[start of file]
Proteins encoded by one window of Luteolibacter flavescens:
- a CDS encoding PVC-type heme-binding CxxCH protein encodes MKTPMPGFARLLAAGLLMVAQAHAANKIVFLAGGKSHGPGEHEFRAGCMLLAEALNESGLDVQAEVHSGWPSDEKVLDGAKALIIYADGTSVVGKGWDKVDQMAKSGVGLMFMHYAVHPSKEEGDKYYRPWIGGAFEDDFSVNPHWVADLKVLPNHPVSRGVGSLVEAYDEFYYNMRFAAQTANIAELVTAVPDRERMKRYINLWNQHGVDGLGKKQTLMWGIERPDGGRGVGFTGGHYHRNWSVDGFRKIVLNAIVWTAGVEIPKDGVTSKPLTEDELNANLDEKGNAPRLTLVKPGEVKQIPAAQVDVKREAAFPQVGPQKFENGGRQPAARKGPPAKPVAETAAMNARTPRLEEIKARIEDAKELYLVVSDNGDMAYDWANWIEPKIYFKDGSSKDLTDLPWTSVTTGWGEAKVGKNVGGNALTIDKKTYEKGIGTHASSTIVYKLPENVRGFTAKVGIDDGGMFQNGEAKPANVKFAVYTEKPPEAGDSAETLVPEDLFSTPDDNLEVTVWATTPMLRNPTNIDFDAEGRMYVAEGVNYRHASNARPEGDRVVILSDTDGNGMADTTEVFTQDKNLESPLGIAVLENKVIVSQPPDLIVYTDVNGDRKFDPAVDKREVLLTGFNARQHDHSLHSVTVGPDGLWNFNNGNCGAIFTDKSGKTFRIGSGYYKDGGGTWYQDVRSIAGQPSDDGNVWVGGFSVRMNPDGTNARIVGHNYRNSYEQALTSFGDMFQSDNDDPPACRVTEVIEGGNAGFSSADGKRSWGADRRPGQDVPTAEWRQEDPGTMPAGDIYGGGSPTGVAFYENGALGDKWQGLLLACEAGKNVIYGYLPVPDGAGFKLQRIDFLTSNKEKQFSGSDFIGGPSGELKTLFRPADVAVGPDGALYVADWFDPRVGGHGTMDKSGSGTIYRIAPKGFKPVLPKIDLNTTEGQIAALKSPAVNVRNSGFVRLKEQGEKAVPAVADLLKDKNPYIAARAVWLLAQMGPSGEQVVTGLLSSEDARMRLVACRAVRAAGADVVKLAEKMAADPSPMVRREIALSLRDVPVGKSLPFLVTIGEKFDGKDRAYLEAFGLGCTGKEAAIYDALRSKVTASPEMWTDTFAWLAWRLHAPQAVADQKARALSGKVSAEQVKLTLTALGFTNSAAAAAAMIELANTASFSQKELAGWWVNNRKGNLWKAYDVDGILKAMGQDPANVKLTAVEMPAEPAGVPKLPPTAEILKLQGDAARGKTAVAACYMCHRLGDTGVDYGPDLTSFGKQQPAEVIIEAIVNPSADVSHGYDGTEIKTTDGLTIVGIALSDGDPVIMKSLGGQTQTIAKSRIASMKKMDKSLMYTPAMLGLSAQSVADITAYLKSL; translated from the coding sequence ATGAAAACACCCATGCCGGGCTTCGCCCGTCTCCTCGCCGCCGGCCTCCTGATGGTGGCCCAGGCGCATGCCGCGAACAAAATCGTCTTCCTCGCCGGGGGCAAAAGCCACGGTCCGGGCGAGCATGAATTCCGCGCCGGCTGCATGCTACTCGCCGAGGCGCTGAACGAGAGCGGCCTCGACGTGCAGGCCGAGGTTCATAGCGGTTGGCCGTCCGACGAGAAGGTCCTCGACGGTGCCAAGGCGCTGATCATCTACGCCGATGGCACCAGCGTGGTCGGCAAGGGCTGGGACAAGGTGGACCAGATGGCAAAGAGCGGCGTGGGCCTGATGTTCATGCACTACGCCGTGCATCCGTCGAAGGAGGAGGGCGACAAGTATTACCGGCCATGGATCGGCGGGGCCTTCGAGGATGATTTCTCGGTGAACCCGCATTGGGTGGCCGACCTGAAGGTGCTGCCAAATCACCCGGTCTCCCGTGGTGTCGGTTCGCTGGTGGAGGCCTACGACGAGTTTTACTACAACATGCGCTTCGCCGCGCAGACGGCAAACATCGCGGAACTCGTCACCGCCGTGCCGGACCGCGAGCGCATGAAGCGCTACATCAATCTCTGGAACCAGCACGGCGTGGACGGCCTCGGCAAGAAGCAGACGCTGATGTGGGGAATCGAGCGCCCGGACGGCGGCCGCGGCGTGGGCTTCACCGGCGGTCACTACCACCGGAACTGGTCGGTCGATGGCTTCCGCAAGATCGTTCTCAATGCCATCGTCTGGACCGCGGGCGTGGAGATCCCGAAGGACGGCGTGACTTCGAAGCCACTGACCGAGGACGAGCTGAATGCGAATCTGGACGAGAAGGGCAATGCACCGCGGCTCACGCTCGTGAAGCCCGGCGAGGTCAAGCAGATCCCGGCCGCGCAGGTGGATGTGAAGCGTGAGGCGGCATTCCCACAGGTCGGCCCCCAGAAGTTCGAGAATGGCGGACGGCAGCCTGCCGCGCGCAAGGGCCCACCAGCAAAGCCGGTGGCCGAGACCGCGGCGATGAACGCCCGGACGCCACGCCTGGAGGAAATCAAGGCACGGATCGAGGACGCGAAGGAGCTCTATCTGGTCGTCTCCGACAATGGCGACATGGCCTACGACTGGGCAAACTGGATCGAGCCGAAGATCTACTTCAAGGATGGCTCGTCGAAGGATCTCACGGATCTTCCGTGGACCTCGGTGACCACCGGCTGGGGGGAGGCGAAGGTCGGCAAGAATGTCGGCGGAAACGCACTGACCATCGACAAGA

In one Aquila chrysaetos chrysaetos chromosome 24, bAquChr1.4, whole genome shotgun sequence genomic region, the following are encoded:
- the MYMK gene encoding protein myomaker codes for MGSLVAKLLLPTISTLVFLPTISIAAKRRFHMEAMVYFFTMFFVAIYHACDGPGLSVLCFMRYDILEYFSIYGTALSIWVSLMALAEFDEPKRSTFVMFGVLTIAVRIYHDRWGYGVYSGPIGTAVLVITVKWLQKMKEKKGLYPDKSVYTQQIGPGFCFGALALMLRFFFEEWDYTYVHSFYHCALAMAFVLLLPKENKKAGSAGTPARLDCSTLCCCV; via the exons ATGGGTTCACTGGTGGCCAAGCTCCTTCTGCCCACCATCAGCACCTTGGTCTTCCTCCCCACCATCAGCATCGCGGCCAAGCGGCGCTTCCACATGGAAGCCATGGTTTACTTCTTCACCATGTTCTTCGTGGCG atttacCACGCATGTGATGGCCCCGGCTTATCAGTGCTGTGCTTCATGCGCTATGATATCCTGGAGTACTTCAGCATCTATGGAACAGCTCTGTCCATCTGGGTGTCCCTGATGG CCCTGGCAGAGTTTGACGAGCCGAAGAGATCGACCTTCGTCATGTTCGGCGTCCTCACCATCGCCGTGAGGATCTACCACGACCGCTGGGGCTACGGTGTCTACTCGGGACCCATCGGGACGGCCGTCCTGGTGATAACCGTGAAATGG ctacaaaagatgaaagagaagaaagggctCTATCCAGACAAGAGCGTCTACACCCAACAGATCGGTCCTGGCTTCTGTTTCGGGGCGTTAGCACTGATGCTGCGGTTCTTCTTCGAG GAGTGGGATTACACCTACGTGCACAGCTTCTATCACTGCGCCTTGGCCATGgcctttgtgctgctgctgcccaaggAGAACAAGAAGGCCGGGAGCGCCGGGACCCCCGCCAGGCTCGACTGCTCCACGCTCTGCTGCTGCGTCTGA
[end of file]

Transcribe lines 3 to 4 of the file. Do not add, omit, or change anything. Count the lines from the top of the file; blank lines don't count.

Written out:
In one Aquila chrysaetos chrysaetos chromosome 24, bAquChr1.4, whole genome shotgun sequence genomic region, the following are encoded:
- the MYMK gene encoding protein myomaker codes for MGSLVAKLLLPTISTLVFLPTISIAAKRRFHMEAMVYFFTMFFVAIYHACDGPGLSVLCFMRYDILEYFSIYGTALSIWVSLMALAEFDEPKRSTFVMFGVLTIAVRIYHDRWGYGVYSGPIGTAVLVITVKWLQKMKEKKGLYPDKSVYTQQIGPGFCFGALALMLRFFFEEWDYTYVHSFYHCALAMAFVLLLPKENKKAGSAGTPARLDCSTLCCCV; via the exons ATGGGTTCACTGGTGGCCAAGCTCCTTCTGCCCACCATCAGCACCTTGGTCTTCCTCCCCACCATCAGCATCGCGGCCAAGCGGCGCTTCCACATGGAAGCCATGGTTTACTTCTTCACCATGTTCTTCGTGGCG atttacCACGCATGTGATGGCCCCGGCTTATCAGTGCTGTGCTTCATGCGCTATGATATCCTGGAGTACTTCAGCATCTATGGAACAGCTCTGTCCATCTGGGTGTCCCTGATGG CCCTGGCAGAGTTTGACGAGCCGAAGAGATCGACCTTCGTCATGTTCGGCGTCCTCACCATCGCCGTGAGGATCTACCACGACCGCTGGGGCTACGGTGTCTACTCGGGACCCATCGGGACGGCCGTCCTGGTGATAACCGTGAAATGG ctacaaaagatgaaagagaagaaagggctCTATCCAGACAAGAGCGTCTACACCCAACAGATCGGTCCTGGCTTCTGTTTCGGGGCGTTAGCACTGATGCTGCGGTTCTTCTTCGAG GAGTGGGATTACACCTACGTGCACAGCTTCTATCACTGCGCCTTGGCCATGgcctttgtgctgctgctgcccaaggAGAACAAGAAGGCCGGGAGCGCCGGGACCCCCGCCAGGCTCGACTGCTCCACGCTCTGCTGCTGCGTCTGA